A wonderful route in the Athenian Riviera, the coastal avenue that connects Athens with Cape Sounio, will give us the chance to admire beautiful beaches, small bays and islands. Cape Sounio is about 70km away from Athens and is located on the southern edge of Attica. The Temple of Poseidon is on the top of the edge of the cape. Built in about 400 BC, it overlooks the water entrance of Saronikos Bay.
The temple is of Doric style and was built in the 5th Century BC, supposedly on the location of an even older temple. You are not allowed to enter the temple any longer and it is roped off but you can get close enough to appreciate it and even read the graffiti carved on the ancient columns, some of it hundreds of years old. Lord Byron is in there somewhere and if you have binoculars and a camera with a large zoom you can get a photo of it as did traveler Steven Christensen did: Lord Byron’s Graffiti. Once you get up there you will understand how it is possible that a class full of 9th graders could be so distracted and the temple could hold our interest only fleetingly. The view is incredible. You can see the islands of Kea, Kythnos and clear over to the Peloponessos with ships and fishing boats passing by.
Soúnio has been a sacred site since very ancient times. The “sanctuary of Sounion” is first mentioned in the Odyssey, as the place where Menelaus stopped during his return from Troy to bury his helmsman, Phrontes Onetorides.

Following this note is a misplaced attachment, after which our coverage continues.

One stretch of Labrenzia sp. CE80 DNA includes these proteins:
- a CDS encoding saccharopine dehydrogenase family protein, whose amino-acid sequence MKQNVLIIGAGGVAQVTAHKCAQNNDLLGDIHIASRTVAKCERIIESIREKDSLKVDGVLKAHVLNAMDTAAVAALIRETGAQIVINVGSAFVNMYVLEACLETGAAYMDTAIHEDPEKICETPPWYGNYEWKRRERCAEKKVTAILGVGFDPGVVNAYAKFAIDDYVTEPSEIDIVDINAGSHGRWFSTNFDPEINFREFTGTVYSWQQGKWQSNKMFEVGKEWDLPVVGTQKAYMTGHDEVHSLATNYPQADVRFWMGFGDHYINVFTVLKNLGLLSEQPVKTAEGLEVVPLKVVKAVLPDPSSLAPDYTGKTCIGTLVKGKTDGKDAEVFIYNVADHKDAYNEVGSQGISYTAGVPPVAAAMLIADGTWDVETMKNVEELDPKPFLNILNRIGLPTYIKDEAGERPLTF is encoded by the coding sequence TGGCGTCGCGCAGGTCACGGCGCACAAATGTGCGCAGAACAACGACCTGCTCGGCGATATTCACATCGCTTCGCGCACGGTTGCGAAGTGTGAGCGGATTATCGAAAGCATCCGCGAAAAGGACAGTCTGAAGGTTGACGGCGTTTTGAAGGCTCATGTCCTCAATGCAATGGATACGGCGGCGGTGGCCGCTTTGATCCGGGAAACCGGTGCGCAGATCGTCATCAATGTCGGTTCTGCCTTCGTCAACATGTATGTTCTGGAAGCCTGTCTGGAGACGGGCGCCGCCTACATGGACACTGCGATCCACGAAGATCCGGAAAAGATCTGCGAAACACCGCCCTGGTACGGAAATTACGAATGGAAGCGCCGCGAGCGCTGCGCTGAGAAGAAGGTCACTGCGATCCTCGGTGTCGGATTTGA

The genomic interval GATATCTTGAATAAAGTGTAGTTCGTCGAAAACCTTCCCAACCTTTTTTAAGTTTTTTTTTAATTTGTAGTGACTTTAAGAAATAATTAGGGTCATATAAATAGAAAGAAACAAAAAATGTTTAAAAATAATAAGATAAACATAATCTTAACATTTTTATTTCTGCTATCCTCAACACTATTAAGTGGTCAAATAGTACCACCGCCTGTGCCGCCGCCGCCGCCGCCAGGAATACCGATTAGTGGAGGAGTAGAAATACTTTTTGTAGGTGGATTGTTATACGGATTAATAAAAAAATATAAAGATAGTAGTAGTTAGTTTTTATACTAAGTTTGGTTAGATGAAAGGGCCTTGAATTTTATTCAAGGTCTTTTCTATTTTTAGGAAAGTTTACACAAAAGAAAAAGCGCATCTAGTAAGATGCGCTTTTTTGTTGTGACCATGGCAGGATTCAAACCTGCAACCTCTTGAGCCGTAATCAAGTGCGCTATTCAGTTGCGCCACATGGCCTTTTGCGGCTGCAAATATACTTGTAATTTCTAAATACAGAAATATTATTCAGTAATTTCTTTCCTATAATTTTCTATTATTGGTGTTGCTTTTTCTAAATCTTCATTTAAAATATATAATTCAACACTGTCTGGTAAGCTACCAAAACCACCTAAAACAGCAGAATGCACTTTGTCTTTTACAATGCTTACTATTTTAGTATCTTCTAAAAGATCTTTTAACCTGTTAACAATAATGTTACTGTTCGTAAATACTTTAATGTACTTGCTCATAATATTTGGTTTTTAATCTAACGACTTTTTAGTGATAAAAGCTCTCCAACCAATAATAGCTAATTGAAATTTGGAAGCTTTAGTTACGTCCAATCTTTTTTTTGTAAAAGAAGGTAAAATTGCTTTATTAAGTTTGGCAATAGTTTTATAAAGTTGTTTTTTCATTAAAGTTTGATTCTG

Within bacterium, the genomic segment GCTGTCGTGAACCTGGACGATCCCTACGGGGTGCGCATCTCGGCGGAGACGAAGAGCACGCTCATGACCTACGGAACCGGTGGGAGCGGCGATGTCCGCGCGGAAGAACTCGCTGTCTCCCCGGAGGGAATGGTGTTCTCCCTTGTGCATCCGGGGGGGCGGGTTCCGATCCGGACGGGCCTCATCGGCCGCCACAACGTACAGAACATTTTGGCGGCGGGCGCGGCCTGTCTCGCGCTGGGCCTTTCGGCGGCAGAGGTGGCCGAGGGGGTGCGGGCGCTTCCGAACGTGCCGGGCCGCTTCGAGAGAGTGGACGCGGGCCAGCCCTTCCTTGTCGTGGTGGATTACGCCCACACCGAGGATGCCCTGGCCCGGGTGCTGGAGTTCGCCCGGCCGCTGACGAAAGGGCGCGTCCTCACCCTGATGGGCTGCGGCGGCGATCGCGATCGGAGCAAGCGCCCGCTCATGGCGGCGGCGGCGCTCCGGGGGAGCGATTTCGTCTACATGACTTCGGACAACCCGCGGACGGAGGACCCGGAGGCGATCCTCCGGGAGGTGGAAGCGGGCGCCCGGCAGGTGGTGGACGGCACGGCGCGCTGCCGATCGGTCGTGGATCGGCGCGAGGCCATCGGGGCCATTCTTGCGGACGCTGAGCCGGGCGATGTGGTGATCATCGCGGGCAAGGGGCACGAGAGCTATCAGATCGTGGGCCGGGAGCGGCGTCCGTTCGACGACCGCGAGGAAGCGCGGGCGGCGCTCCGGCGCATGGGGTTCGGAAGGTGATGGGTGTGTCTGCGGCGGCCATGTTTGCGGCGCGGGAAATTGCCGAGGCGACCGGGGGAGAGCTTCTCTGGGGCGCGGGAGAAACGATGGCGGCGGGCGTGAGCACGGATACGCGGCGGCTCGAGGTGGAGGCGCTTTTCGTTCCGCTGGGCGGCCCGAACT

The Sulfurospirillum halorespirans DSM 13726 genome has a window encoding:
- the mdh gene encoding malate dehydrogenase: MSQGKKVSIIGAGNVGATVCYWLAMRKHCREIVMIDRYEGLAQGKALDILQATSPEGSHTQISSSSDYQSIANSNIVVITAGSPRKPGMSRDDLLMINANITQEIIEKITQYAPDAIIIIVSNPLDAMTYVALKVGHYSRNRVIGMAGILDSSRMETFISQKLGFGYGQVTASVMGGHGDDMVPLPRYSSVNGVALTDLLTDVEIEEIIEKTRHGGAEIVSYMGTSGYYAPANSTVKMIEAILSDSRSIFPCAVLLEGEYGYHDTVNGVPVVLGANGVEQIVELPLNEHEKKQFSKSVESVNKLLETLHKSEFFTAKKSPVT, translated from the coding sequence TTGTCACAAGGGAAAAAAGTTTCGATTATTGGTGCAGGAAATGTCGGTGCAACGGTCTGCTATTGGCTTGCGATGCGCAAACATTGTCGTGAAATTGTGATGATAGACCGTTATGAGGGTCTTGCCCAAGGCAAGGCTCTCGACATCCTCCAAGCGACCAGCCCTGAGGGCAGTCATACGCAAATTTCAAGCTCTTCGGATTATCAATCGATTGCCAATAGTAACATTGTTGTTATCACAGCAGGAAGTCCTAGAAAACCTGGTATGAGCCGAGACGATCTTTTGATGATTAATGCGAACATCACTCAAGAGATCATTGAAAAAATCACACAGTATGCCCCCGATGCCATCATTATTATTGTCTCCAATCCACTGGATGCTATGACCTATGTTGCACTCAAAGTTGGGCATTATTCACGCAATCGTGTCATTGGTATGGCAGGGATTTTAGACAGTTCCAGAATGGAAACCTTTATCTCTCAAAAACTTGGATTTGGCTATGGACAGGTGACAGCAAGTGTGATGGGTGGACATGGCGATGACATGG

Archaeological evidence has shown that there were two organized places of worship on the cape by the 7th century BC: a sanctuary of Poseidon at the southern edge and a sanctuary of Athena about 500 m to the northeast.
Construction on a grand Temple of Poseidon began around 500 BC but was never completed; the temple and all the votive offerings were destroyed by the Persians in 480 BC. The Temple of Poseidon that now stands at Soúnio was built in 444 BC atop the older temple ruins. The Temple of Athena was also built at this time, atop her ancient sanctuary on the cape.
The sanctuaries began to decline from the 1st century BC onwards. Pausanias, who sailed along the coast around 150 AD, wrongly believed the prominent temple on the hill was the Temple of Athena.
Modern travellers visited Sounion long before excavations started on the site, including Lord Byron in 1810. Systematic excavations began on the site in 1897 and continue today.
Wear comfortable clothes and trainers, also a hat and sunglasses. Photographing of the sites is allowed.